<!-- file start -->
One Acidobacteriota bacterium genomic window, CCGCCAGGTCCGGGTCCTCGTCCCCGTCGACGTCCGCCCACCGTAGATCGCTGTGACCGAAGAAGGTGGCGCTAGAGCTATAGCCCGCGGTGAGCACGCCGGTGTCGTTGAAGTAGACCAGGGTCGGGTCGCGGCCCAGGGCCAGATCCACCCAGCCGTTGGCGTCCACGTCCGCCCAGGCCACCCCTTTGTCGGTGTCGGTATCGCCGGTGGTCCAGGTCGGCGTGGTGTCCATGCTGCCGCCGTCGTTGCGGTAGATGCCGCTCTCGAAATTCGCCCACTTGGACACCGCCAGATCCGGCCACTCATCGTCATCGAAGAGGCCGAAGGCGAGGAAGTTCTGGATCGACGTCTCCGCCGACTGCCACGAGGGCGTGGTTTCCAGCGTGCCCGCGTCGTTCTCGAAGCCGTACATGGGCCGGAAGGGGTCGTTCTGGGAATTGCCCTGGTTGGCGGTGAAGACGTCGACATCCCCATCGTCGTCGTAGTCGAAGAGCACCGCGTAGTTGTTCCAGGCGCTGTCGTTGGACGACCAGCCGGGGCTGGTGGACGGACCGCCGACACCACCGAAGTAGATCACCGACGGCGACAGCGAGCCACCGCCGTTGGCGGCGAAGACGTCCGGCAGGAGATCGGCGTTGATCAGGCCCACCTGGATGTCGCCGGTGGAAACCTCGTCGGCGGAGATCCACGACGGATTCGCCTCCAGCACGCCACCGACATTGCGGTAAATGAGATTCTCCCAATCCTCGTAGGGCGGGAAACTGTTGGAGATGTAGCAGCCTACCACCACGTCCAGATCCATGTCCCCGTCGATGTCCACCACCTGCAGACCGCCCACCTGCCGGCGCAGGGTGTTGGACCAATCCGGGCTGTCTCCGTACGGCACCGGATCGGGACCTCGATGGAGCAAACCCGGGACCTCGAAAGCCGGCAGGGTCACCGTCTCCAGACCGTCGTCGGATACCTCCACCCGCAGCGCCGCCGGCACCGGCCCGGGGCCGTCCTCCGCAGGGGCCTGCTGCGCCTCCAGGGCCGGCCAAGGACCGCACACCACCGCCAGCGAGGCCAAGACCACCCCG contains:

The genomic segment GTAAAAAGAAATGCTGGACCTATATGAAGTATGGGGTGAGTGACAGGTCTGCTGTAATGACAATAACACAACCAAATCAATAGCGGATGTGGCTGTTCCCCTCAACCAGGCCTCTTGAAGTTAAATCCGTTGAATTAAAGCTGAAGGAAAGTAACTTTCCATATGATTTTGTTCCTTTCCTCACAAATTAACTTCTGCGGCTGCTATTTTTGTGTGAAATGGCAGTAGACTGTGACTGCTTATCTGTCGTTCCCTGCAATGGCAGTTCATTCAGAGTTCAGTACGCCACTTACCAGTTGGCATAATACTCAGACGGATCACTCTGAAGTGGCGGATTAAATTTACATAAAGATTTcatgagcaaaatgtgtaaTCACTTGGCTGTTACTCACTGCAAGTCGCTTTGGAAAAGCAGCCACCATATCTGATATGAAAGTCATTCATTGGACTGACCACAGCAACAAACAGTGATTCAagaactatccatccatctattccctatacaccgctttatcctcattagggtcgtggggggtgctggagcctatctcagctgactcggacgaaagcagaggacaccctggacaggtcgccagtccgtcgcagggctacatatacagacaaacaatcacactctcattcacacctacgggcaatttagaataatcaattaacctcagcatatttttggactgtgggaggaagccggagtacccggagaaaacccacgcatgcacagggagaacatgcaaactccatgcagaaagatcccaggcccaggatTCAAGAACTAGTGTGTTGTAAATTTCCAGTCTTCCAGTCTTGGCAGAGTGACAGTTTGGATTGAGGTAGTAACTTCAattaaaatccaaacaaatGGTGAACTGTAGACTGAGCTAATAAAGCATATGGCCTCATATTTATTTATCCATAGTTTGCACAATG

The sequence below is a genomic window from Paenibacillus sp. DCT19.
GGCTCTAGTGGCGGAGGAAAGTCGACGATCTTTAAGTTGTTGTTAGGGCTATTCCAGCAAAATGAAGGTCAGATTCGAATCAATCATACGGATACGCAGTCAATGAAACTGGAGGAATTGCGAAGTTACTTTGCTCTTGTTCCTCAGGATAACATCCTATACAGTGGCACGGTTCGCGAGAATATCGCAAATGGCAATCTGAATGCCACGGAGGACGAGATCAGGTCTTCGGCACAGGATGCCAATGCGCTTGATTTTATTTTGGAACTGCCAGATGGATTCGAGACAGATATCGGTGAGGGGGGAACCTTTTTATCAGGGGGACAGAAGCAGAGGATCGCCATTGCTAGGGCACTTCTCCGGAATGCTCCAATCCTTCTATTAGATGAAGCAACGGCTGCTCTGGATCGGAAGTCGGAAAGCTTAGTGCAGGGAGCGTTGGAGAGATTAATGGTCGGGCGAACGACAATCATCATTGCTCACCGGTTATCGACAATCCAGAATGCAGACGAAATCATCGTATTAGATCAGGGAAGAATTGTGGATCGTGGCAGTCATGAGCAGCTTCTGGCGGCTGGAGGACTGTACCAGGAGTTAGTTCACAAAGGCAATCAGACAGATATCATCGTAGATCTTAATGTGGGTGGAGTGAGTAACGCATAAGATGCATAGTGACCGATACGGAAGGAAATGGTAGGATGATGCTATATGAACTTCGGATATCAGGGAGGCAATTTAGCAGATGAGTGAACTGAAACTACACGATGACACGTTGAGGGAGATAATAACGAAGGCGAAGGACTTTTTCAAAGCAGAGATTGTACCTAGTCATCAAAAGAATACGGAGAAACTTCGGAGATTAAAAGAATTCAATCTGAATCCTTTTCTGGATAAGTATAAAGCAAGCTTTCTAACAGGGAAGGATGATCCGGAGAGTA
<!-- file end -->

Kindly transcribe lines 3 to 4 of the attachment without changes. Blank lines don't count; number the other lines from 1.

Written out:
The sequence below is a genomic window from Paenibacillus sp. DCT19.
GGCTCTAGTGGCGGAGGAAAGTCGACGATCTTTAAGTTGTTGTTAGGGCTATTCCAGCAAAATGAAGGTCAGATTCGAATCAATCATACGGATACGCAGTCAATGAAACTGGAGGAATTGCGAAGTTACTTTGCTCTTGTTCCTCAGGATAACATCCTATACAGTGGCACGGTTCGCGAGAATATCGCAAATGGCAATCTGAATGCCACGGAGGACGAGATCAGGTCTTCGGCACAGGATGCCAATGCGCTTGATTTTATTTTGGAACTGCCAGATGGATTCGAGACAGATATCGGTGAGGGGGGAACCTTTTTATCAGGGGGACAGAAGCAGAGGATCGCCATTGCTAGGGCACTTCTCCGGAATGCTCCAATCCTTCTATTAGATGAAGCAACGGCTGCTCTGGATCGGAAGTCGGAAAGCTTAGTGCAGGGAGCGTTGGAGAGATTAATGGTCGGGCGAACGACAATCATCATTGCTCACCGGTTATCGACAATCCAGAATGCAGACGAAATCATCGTATTAGATCAGGGAAGAATTGTGGATCGTGGCAGTCATGAGCAGCTTCTGGCGGCTGGAGGACTGTACCAGGAGTTAGTTCACAAAGGCAATCAGACAGATATCATCGTAGATCTTAATGTGGGTGGAGTGAGTAACGCATAAGATGCATAGTGACCGATACGGAAGGAAATGGTAGGATGATGCTATATGAACTTCGGATATCAGGGAGGCAATTTAGCAGATGAGTGAACTGAAACTACACGATGACACGTTGAGGGAGATAATAACGAAGGCGAAGGACTTTTTCAAAGCAGAGATTGTACCTAGTCATCAAAAGAATACGGAGAAACTTCGGAGATTAAAAGAATTCAATCTGAATCCTTTTCTGGATAAGTATAAAGCAAGCTTTCTAACAGGGAAGGATGATCCGGAGAGTA